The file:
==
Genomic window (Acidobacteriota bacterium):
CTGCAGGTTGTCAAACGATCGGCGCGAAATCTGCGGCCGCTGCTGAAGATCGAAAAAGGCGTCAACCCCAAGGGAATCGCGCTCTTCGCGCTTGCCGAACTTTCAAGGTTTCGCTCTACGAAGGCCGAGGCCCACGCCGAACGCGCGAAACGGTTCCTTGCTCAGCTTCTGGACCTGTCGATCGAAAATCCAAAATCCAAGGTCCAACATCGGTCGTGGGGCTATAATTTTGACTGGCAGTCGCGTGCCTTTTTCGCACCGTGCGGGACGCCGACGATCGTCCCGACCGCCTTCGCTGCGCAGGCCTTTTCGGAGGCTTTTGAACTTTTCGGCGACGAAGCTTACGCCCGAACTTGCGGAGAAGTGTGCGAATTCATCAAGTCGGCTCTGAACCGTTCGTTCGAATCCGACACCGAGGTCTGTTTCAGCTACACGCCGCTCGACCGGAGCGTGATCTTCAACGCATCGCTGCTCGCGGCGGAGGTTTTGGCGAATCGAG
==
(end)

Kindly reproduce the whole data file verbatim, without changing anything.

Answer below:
Genomic window (Acidobacteriota bacterium):
CTGCAGGTTGTCAAACGATCGGCGCGAAATCTGCGGCCGCTGCTGAAGATCGAAAAAGGCGTCAACCCCAAGGGAATCGCGCTCTTCGCGCTTGCCGAACTTTCAAGGTTTCGCTCTACGAAGGCCGAGGCCCACGCCGAACGCGCGAAACGGTTCCTTGCTCAGCTTCTGGACCTGTCGATCGAAAATCCAAAATCCAAGGTCCAACATCGGTCGTGGGGCTATAATTTTGACTGGCAGTCGCGTGCCTTTTTCGCACCGTGCGGGACGCCGACGATCGTCCCGACCGCCTTCGCTGCGCAGGCCTTTTCGGAGGCTTTTGAACTTTTCGGCGACGAAGCTTACGCCCGAACTTGCGGAGAAGTGTGCGAATTCATCAAGTCGGCTCTGAACCGTTCGTTCGAATCCGACACCGAGGTCTGTTTCAGCTACACGCCGCTCGACCGGAGCGTGATCTTCAACGCATCGCTGCTCGCGGCGGAGGTTTTGGCGAATCGAG